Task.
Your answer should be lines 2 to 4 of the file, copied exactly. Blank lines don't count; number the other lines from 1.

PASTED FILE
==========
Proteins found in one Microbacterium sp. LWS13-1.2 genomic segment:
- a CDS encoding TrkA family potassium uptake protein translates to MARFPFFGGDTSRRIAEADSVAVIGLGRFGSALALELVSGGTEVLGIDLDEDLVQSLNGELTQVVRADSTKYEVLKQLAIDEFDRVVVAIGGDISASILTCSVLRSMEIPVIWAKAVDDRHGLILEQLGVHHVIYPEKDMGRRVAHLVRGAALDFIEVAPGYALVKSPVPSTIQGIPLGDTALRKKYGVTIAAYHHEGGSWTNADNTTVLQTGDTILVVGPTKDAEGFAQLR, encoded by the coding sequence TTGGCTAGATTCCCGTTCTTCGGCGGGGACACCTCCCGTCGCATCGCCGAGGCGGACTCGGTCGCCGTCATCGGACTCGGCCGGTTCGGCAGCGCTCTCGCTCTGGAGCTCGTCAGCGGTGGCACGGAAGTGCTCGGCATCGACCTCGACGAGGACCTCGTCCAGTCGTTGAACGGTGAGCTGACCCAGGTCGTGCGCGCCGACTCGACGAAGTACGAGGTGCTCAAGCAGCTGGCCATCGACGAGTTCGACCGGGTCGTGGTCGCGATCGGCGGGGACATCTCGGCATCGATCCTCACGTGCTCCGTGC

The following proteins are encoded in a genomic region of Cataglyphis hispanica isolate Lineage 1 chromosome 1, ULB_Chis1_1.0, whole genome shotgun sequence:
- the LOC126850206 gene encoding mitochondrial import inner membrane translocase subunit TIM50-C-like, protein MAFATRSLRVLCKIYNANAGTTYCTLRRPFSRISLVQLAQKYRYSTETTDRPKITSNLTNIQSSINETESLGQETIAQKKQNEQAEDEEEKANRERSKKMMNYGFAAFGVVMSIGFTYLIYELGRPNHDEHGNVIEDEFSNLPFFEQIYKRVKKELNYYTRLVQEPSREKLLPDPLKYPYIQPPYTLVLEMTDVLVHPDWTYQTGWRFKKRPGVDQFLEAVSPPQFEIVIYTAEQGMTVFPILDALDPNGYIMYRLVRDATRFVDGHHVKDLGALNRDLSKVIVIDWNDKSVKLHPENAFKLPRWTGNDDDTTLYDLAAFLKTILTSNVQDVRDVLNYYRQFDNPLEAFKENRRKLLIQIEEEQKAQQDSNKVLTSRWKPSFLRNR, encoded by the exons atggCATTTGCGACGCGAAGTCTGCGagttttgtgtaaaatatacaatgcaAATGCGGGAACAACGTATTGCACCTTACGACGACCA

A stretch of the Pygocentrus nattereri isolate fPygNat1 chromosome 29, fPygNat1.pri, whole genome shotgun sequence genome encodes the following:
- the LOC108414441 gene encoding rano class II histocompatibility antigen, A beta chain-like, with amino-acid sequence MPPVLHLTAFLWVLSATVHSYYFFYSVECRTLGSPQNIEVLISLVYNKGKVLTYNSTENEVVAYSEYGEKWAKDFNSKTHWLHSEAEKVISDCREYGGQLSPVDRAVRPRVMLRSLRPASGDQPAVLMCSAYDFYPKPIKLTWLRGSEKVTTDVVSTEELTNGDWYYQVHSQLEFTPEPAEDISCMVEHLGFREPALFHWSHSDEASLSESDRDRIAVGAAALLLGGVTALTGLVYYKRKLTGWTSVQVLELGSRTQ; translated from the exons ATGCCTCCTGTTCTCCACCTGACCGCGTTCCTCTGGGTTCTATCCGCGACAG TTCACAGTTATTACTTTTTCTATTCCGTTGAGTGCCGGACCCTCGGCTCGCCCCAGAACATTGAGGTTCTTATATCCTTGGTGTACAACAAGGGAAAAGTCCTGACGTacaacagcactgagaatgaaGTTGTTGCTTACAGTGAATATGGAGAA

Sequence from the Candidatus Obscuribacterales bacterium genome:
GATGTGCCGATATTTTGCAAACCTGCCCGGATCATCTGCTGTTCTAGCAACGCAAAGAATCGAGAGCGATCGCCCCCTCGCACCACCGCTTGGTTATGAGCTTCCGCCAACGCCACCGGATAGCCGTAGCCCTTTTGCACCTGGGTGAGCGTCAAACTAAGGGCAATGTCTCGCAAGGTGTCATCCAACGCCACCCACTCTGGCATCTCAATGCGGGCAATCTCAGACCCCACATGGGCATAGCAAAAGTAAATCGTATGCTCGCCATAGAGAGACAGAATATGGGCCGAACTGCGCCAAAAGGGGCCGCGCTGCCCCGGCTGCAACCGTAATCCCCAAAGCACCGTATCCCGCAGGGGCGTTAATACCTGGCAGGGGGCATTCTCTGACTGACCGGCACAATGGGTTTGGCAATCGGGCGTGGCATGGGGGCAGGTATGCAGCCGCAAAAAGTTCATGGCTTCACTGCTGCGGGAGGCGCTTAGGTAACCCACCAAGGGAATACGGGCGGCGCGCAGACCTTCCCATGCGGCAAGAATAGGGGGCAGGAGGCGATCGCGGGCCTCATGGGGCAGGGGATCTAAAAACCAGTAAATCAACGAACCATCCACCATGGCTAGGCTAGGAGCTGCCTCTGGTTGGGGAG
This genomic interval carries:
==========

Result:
- a CDS encoding TrkA family potassium uptake protein translates to MARFPFFGGDTSRRIAEADSVAVIGLGRFGSALALELVSGGTEVLGIDLDEDLVQSLNGELTQVVRADSTKYEVLKQLAIDEFDRVVVAIGGDISASILTCSVLRSMEIPVIWAKAVDDRHGLILEQLGVHHVIYPEKDMGRRVAHLVRGAALDFIEVAPGYALVKSPVPSTIQGIPLGDTALRKKYGVTIAAYHHEGGSWTNADNTTVLQTGDTILVVGPTKDAEGFAQLR, encoded by the coding sequence TTGGCTAGATTCCCGTTCTTCGGCGGGGACACCTCCCGTCGCATCGCCGAGGCGGACTCGGTCGCCGTCATCGGACTCGGCCGGTTCGGCAGCGCTCTCGCTCTGGAGCTCGTCAGCGGTGGCACGGAAGTGCTCGGCATCGACCTCGACGAGGACCTCGTCCAGTCGTTGAACGGTGAGCTGACCCAGGTCGTGCGCGCCGACTCGACGAAGTACGAGGTGCTCAAGCAGCTGGCCATCGACGAGTTCGACCGGGTCGTGGTCGCGATCGGCGGGGACATCTCGGCATCGATCCTCACGTGCTCCGTGC

The following proteins are encoded in a genomic region of Cataglyphis hispanica isolate Lineage 1 chromosome 1, ULB_Chis1_1.0, whole genome shotgun sequence:
- the LOC126850206 gene encoding mitochondrial import inner membrane translocase subunit TIM50-C-like, protein MAFATRSLRVLCKIYNANAGTTYCTLRRPFSRISLVQLAQKYRYSTETTDRPKITSNLTNIQSSINETESLGQETIAQKKQNEQAEDEEEKANRERSKKMMNYGFAAFGVVMSIGFTYLIYELGRPNHDEHGNVIEDEFSNLPFFEQIYKRVKKELNYYTRLVQEPSREKLLPDPLKYPYIQPPYTLVLEMTDVLVHPDWTYQTGWRFKKRPGVDQFLEAVSPPQFEIVIYTAEQGMTVFPILDALDPNGYIMYRLVRDATRFVDGHHVKDLGALNRDLSKVIVIDWNDKSVKLHPENAFKLPRWTGNDDDTTLYDLAAFLKTILTSNVQDVRDVLNYYRQFDNPLEAFKENRRKLLIQIEEEQKAQQDSNKVLTSRWKPSFLRNR, encoded by the exons atggCATTTGCGACGCGAAGTCTGCGagttttgtgtaaaatatacaatgcaAATGCGGGAACAACGTATTGCACCTTACGACGACCA